Pre-production versions of what would become known as the
AN/ALQ-87 were the QRC-160-8. Like the AN/ALQ-71 they
were noise jammers, but the new pod was twice as powerful
as the AN/ALQ-71. Unlike the AN/ALQ-71, which had a round
cross section, the AN/ALQ-87 had a ridge running down both
sides of the top half of the pod to facilitate sway braces and a
smaller ridge running down each side of the pod where it split
in two for maintenance.
Three QRC-160-8 pods were tested by on Ubon RTAFB-based
F-4Cs of the 8th TFW beginning mid-1967, but production
AN/ALQ-87s didn’t arrive until October (so use of RATs soon
During January and February 1968, each Ubon RTAFB-based
8th TFW strike F-4D carried two AN/ALQ-87 pods—one
standard and one SPECIAL. From March through June they
still carried one standard and one SPECIAL pod, but both AN/
ALQ-71s and AN/ALQ-87s were used. From July 1968 until the
bombing halt began, their F-4Ds carried only one standardconfigured AN/ALQ-71 or AN/ALQ-87 pod.
In addition to F-105D/Fs, AN/ALQ-87 pods were used on
F-4C/D/Es, F-111As (both in 1968 and 1972) and AC-130As.
he SA-2 guidance (beacon) commands. Beginning in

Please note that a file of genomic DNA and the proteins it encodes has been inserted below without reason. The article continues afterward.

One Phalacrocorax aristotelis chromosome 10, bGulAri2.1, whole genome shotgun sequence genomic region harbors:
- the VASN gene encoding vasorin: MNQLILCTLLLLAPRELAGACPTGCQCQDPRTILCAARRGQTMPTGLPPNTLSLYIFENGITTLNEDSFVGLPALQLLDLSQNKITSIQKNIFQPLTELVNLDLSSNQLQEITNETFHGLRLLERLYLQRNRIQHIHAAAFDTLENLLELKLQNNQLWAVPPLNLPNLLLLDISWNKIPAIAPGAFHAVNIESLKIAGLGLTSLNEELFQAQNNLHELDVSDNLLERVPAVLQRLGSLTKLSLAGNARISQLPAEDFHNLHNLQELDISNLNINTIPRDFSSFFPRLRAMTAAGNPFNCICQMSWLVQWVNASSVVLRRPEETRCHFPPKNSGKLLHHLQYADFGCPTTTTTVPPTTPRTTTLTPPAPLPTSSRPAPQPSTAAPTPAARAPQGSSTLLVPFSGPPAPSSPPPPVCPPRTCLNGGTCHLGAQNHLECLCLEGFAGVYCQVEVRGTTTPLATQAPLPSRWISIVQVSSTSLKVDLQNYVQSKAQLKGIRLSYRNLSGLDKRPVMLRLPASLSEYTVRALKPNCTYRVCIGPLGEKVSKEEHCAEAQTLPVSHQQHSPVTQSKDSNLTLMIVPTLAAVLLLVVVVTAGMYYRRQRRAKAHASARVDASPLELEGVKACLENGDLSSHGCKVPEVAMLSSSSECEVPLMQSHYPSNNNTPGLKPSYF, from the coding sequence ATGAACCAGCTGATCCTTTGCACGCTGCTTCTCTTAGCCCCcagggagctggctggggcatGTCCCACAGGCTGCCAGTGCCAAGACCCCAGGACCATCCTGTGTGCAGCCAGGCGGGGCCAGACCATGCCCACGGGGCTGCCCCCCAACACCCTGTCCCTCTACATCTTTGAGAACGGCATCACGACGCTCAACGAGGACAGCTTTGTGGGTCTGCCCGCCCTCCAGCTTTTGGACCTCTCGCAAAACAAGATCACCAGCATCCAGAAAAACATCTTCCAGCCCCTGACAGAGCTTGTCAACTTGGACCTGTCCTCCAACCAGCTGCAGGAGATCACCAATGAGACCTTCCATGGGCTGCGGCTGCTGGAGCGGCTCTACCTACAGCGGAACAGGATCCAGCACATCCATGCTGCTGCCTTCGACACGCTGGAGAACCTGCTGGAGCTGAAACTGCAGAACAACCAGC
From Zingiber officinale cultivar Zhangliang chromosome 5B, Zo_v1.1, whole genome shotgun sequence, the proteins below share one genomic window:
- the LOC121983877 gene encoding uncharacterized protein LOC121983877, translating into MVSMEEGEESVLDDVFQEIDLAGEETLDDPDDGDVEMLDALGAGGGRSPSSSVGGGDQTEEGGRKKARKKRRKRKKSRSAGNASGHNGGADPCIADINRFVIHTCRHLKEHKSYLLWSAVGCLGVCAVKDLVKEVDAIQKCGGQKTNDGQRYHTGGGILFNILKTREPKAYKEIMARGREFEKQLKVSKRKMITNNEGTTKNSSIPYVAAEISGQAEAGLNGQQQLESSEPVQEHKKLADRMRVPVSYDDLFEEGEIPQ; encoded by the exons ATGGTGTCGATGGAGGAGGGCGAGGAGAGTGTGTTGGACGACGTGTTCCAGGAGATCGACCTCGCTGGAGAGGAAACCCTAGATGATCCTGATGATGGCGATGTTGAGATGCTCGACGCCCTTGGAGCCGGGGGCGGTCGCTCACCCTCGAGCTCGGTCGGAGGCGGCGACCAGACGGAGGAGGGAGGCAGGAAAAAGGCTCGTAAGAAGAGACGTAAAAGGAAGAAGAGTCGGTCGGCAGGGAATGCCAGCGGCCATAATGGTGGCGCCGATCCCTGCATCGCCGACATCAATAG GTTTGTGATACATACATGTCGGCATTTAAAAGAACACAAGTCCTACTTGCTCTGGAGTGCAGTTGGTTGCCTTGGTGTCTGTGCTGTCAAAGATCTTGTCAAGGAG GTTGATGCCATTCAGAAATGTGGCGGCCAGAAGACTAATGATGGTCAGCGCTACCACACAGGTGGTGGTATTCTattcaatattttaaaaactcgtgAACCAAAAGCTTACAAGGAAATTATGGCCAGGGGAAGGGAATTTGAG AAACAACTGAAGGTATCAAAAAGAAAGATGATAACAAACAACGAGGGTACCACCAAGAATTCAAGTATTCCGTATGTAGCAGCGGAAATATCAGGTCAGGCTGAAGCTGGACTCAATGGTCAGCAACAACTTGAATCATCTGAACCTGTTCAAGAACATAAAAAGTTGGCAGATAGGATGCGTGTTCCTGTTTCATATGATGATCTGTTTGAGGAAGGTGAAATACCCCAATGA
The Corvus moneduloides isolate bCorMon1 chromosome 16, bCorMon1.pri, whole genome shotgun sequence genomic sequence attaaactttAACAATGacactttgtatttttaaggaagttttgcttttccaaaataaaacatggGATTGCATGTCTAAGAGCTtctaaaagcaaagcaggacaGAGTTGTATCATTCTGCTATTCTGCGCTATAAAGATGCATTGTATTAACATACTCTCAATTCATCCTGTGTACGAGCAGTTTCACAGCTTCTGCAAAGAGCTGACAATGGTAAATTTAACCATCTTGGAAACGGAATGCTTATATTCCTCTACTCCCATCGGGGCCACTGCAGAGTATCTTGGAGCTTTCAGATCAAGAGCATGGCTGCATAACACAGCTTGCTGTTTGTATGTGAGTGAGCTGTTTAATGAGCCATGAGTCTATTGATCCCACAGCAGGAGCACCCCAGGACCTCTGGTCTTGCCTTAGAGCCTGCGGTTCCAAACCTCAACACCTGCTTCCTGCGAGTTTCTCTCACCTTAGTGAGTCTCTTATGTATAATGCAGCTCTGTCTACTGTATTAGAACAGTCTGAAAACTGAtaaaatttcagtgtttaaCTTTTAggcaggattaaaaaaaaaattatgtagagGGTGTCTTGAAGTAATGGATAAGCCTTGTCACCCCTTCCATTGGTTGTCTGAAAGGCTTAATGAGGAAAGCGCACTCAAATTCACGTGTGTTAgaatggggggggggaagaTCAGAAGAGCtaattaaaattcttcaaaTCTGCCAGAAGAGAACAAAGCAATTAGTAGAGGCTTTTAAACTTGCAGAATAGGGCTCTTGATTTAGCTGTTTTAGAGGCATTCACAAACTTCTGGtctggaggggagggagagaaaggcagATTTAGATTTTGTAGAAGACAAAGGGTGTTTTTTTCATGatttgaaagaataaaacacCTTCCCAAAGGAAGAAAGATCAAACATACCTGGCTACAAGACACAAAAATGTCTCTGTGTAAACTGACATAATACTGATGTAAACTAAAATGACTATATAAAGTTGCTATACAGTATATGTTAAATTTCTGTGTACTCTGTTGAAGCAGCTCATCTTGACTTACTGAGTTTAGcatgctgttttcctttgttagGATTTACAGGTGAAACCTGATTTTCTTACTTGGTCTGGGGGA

November 1967, 388th TFW Wild Weasel F-105Fs began
using a configuration of two pods per aircraft: one standard
(sometimes called ‘NORMAL’) and one beacon configured
(almost always marked as ’SPECIAL’ on the side of the pod).
Strike F-105D/Fs of the 355th and 388th TFWs adopted this
practice the following month. AN/ALQ-71s were used as
SPECIAL pods prior to April 1968, but gradually gave way to
the more powerful AN/ALQ-87s for this task by July 1968.
By 1968 all aircraft using ECM pods were modified to provide
aircraft electrical power to the pods, so the ram air turbines
(RAT) originally used were replaced by dummy nose cones.
As the number of AN/ALQ-71 pods increased, USAF F-4D/Es
were also fitted with them beginning in April 1967. Initially
the F-4s were modified to carry the pods on other pylons than
the right outboard, but soon the strike aircraft began carrying
them in the front Sparrow wells, freeing up the other stations
for ordnance or fuel tanks.
The first F-4D unit to receive ECM pods was apparently the
Udorn RTAFB-based 432nd TRW. Prior to January 1968 they
carried at least one AN/ALQ-71. From January through March
1968, they carried two AN/ALQ-71 pods, one standard and
Beginning in April 1968, Da Nang-based 366th TFW F-4D/
Es, which only flew in the southern part of North Vietnam
where the only threat was (wrongly) assumed to be AAA, were
fitted with a single AN/ALQ-71 pod. Since the pod formation
was only needed to counter the SAM threat, these aircraft
commonly flew in pairs.
Cat. No. 648493 AN/ ALQ-87 ECM pod
INFO Eduard - December 2019